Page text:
A Solo Woman's Escape to Santa Maria Valley

Sometimes women need quality “me” time. Time to call a girlfriend, reconnect with a journal or book, get exercise, and play.

I admittedly haven’t spent much time traveling around California’s Central Coast. My solo trips usually take me to the Sierra, but the hills were green this spring and I heard the cycling in the area was great, so I headed down to Santa Maria Valley for a few days alone.

Ride your bike through wineries, trail run ridgelines that look out to the ocean, chat up friendly locals at the bar, and catch a sunset (or three) at the beach. Agricultural and unassuming, the area proved to offer far more than I expected in terms of activities and social scene. Here are some tips from my trip:

Activities:

Bring your road bike and your trail running shoes, because the Santa Maria Valley is an adventurers playground.

Pro-tip - Visit in the spring if you can when the hills are bright green and the yellow mustard flowers are blooming. My photos are from a trip in mid-March.

Cycling


The cycling around the area is incredible. With well-maintained roads, long climbs, and epic views of wineries and the ocean, you’ll jump on your bike and end up riding for hours longer than you expected to because it’s that pretty. Roads feel safe with wide shoulders, and the cycling community is abundant and friendly. Try heading out east of Orcutt and ride beside vineyards on the Palmer and Cat Canyon Roads. Whether you're looking for an easy 10-mile ride or you want something longer, there are plenty of options. 


Swing by one of the wineries as you finish up your ride. Presqu’ile and Cottonwood Canyon Winery were two that I enjoyed and were easily accessible along my cycling route. Sit outside and enjoy the views of rolling hills and cottonwood trees!

If you need to rent a bike while you’re in town, check out Main Street Cycles. If you're planning on visiting over the weekend, call a few days in advance with your details and they’ll have your bike ready and waiting for you. Their bikes are solid and the staff is knowledgeable about the area and happy to give route beta. Per their suggestion, I stayed on the southeast side of the valley and had the roads mostly to myself.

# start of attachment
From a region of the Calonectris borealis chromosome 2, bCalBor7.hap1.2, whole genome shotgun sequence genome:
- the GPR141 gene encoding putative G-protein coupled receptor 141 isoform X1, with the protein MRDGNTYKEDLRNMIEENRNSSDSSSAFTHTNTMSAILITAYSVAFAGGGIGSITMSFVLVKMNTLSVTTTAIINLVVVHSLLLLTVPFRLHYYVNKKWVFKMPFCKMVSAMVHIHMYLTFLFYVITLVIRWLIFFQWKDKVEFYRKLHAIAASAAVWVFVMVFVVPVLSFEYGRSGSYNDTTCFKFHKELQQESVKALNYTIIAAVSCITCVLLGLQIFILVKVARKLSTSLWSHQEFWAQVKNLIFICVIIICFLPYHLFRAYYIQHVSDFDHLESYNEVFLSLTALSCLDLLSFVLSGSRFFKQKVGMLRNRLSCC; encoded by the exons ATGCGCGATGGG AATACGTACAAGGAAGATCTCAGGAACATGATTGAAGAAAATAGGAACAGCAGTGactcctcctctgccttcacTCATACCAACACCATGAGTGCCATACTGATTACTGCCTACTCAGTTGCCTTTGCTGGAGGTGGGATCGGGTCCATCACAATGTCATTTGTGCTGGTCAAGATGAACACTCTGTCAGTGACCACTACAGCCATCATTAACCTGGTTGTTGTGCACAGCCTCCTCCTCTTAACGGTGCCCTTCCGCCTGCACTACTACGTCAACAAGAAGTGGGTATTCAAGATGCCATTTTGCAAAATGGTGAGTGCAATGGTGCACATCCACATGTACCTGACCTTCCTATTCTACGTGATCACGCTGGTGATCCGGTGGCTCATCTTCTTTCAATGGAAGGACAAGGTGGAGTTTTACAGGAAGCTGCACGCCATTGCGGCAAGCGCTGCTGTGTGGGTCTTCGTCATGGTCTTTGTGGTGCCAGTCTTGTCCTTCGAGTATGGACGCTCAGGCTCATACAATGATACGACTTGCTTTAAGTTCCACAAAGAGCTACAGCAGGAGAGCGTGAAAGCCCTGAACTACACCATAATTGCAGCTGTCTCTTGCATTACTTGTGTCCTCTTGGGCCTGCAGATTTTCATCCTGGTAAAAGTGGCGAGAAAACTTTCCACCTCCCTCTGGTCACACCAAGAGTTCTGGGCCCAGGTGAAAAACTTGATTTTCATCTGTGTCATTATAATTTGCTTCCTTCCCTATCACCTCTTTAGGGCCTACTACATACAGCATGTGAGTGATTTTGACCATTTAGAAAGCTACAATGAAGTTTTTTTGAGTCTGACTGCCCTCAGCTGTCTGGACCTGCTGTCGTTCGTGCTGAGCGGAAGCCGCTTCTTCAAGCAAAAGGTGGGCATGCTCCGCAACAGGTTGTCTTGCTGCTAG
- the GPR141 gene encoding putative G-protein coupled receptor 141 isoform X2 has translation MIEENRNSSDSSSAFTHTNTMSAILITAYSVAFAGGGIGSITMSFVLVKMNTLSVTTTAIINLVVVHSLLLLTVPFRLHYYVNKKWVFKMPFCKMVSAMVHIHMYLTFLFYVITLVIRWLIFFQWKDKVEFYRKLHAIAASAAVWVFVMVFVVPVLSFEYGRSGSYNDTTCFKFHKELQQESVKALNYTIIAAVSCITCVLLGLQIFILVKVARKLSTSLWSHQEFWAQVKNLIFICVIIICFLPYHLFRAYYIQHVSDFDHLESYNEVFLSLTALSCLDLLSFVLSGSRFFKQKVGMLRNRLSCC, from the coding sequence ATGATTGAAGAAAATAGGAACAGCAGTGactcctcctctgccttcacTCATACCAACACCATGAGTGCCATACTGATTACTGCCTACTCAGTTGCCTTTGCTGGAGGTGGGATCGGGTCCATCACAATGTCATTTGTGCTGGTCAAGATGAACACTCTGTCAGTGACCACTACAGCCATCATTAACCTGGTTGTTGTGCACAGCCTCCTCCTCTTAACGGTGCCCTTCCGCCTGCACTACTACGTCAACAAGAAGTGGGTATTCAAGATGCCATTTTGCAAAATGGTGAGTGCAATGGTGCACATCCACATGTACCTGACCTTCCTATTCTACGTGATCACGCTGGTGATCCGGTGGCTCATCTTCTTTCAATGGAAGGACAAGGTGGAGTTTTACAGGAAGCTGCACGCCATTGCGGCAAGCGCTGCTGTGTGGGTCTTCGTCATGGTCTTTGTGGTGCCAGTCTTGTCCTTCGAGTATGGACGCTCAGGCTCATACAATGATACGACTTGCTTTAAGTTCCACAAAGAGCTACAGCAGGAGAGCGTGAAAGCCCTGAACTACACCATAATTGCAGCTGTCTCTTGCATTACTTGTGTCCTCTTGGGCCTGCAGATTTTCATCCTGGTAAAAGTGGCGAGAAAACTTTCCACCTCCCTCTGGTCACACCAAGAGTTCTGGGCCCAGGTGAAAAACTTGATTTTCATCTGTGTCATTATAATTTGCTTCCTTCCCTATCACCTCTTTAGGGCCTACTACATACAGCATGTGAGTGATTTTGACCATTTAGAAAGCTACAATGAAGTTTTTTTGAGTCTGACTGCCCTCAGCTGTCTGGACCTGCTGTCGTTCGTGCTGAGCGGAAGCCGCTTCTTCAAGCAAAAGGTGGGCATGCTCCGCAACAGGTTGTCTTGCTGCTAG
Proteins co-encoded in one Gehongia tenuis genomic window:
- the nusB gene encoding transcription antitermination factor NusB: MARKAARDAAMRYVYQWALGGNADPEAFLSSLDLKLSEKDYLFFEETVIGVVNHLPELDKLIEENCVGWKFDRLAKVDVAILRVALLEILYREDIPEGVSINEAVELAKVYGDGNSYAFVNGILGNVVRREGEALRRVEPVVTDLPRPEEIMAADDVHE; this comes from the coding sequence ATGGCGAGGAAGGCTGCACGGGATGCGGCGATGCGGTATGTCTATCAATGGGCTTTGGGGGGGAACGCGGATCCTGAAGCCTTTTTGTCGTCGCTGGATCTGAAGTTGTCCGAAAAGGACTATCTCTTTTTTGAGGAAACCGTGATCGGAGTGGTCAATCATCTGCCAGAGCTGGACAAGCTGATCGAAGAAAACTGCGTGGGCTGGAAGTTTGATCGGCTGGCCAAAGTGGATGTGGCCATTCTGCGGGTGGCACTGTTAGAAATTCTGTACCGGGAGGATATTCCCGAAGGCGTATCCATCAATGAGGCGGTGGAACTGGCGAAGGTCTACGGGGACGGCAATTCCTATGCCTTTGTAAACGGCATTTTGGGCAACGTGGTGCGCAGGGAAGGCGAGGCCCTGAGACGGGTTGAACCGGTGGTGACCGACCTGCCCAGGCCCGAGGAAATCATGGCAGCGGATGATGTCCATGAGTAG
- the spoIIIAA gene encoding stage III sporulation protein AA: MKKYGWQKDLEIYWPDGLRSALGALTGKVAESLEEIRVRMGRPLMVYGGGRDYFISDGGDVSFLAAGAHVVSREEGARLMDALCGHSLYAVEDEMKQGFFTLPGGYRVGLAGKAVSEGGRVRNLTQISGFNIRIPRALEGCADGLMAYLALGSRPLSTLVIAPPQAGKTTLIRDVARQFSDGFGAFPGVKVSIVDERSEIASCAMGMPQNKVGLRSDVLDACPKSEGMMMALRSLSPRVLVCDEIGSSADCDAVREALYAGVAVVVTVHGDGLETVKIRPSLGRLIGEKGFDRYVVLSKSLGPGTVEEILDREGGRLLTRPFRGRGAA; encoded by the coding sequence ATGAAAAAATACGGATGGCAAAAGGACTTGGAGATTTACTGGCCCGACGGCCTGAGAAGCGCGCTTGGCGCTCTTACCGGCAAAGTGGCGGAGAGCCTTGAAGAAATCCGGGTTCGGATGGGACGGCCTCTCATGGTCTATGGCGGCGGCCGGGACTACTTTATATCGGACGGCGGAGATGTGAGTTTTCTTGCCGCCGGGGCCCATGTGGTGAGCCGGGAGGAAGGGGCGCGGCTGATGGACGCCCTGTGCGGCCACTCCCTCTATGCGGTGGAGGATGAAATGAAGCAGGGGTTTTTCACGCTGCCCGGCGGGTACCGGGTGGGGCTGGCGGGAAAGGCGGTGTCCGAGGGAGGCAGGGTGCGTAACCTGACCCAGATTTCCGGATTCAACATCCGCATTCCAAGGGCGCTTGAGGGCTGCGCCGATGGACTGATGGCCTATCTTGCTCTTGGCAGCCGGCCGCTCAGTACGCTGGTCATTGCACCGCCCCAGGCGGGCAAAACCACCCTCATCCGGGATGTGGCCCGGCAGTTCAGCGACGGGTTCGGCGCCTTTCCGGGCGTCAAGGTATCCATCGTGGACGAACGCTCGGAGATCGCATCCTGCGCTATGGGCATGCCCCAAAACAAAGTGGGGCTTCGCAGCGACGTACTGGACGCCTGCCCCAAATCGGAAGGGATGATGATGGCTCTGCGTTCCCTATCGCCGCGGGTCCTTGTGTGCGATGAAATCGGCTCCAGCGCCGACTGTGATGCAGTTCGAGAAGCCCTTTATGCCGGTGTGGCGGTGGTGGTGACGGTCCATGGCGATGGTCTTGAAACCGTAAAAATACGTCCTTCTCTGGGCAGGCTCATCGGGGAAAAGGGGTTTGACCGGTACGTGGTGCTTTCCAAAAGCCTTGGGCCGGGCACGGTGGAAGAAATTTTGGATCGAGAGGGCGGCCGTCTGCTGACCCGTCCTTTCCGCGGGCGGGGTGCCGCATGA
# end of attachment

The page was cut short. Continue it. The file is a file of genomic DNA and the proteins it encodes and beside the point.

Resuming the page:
Trail Running / Hiking

Los Flores Ranch Park is an awesome, safe place to trail run or hike. I’m a sucker for ridgeline runs and this park offers 17 miles of trails, most of which are exposed and with views. The park is located on the south side of town and is remote enough to feel like you’ve escaped crowds while being well-used enough to make you feel safe in case something happens while you're on the trails. The views were gorgeous, and I would have come back here to explore more if I had more time. 


The Rice Ranch Trail in Rice Ranch Open Space is a fun park to hike. Wander through eucalyptus trees and snap a selfie overlooking the city. From the top water towers you can even see out to the ocean on a clear day.

Sunsets on the beach:


Pack snacks and a glass of wine and pay the $4 fee to drive your car out onto the sand at the Oceano Dunes just south of Pismo Beach. You’ll find tourists and locals alike hanging outside of their cars enjoying the unobstructed sunset views. Do handstands in the sand, play some tunes, and dance like no one is watching, because you can.

Eating, Drinking, and General Wandering

Arroyo Grande

Plan a trip to Mason Bar and spend time walking up and down the street it is on. With Christmas/outdoor patio lights strung from the trees in the street, it gives off a warm, welcoming, and safe vibe. Mason Bar came highly recommended by several local women I met, and I see why. Enjoy great, creative cocktails, solid food, and friendly, welcoming bartenders. Sit at the bar and if you’re lucky, you’ll get Katie as your bartender. She’s super personable, a creative bartender, and a wealth of information for places to go in town.